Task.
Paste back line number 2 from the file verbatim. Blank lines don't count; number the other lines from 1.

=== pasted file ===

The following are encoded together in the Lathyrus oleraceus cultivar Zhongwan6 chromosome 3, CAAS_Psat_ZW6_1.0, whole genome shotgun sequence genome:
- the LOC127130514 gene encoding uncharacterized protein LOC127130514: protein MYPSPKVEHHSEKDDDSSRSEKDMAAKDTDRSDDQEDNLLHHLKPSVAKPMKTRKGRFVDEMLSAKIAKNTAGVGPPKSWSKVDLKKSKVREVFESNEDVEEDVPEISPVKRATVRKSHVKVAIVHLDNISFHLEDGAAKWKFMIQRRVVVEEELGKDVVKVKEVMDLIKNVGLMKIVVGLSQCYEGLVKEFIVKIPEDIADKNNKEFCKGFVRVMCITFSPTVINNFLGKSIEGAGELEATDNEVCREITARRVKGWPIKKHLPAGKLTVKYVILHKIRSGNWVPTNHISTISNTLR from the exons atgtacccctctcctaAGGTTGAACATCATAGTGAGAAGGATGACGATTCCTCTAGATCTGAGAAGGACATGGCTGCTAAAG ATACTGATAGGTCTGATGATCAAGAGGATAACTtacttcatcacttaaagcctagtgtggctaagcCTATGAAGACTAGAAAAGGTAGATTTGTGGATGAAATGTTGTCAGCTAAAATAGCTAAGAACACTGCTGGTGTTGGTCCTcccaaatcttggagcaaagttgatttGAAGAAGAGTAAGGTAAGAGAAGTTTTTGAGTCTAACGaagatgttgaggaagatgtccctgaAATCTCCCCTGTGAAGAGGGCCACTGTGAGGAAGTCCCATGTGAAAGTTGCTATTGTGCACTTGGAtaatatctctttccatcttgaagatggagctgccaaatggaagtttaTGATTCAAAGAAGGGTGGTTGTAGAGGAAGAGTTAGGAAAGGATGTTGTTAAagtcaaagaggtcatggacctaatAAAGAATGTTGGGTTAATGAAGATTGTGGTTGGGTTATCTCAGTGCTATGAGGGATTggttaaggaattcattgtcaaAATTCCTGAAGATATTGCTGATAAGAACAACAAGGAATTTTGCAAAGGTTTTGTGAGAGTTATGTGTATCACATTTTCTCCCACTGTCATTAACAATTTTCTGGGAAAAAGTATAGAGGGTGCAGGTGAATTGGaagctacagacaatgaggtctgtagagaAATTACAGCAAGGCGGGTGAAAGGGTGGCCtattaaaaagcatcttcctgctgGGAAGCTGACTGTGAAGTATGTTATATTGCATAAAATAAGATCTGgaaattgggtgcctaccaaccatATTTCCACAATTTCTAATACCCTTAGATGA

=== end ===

- the LOC127130514 gene encoding uncharacterized protein LOC127130514: protein MYPSPKVEHHSEKDDDSSRSEKDMAAKDTDRSDDQEDNLLHHLKPSVAKPMKTRKGRFVDEMLSAKIAKNTAGVGPPKSWSKVDLKKSKVREVFESNEDVEEDVPEISPVKRATVRKSHVKVAIVHLDNISFHLEDGAAKWKFMIQRRVVVEEELGKDVVKVKEVMDLIKNVGLMKIVVGLSQCYEGLVKEFIVKIPEDIADKNNKEFCKGFVRVMCITFSPTVINNFLGKSIEGAGELEATDNEVCREITARRVKGWPIKKHLPAGKLTVKYVILHKIRSGNWVPTNHISTISNTLR from the exons atgtacccctctcctaAGGTTGAACATCATAGTGAGAAGGATGACGATTCCTCTAGATCTGAGAAGGACATGGCTGCTAAAG ATACTGATAGGTCTGATGATCAAGAGGATAACTtacttcatcacttaaagcctagtgtggctaagcCTATGAAGACTAGAAAAGGTAGATTTGTGGATGAAATGTTGTCAGCTAAAATAGCTAAGAACACTGCTGGTGTTGGTCCTcccaaatcttggagcaaagttgatttGAAGAAGAGTAAGGTAAGAGAAGTTTTTGAGTCTAACGaagatgttgaggaagatgtccctgaAATCTCCCCTGTGAAGAGGGCCACTGTGAGGAAGTCCCATGTGAAAGTTGCTATTGTGCACTTGGAtaatatctctttccatcttgaagatggagctgccaaatggaagtttaTGATTCAAAGAAGGGTGGTTGTAGAGGAAGAGTTAGGAAAGGATGTTGTTAAagtcaaagaggtcatggacctaatAAAGAATGTTGGGTTAATGAAGATTGTGGTTGGGTTATCTCAGTGCTATGAGGGATTggttaaggaattcattgtcaaAATTCCTGAAGATATTGCTGATAAGAACAACAAGGAATTTTGCAAAGGTTTTGTGAGAGTTATGTGTATCACATTTTCTCCCACTGTCATTAACAATTTTCTGGGAAAAAGTATAGAGGGTGCAGGTGAATTGGaagctacagacaatgaggtctgtagagaAATTACAGCAAGGCGGGTGAAAGGGTGGCCtattaaaaagcatcttcctgctgGGAAGCTGACTGTGAAGTATGTTATATTGCATAAAATAAGATCTGgaaattgggtgcctaccaaccatATTTCCACAATTTCTAATACCCTTAGATGA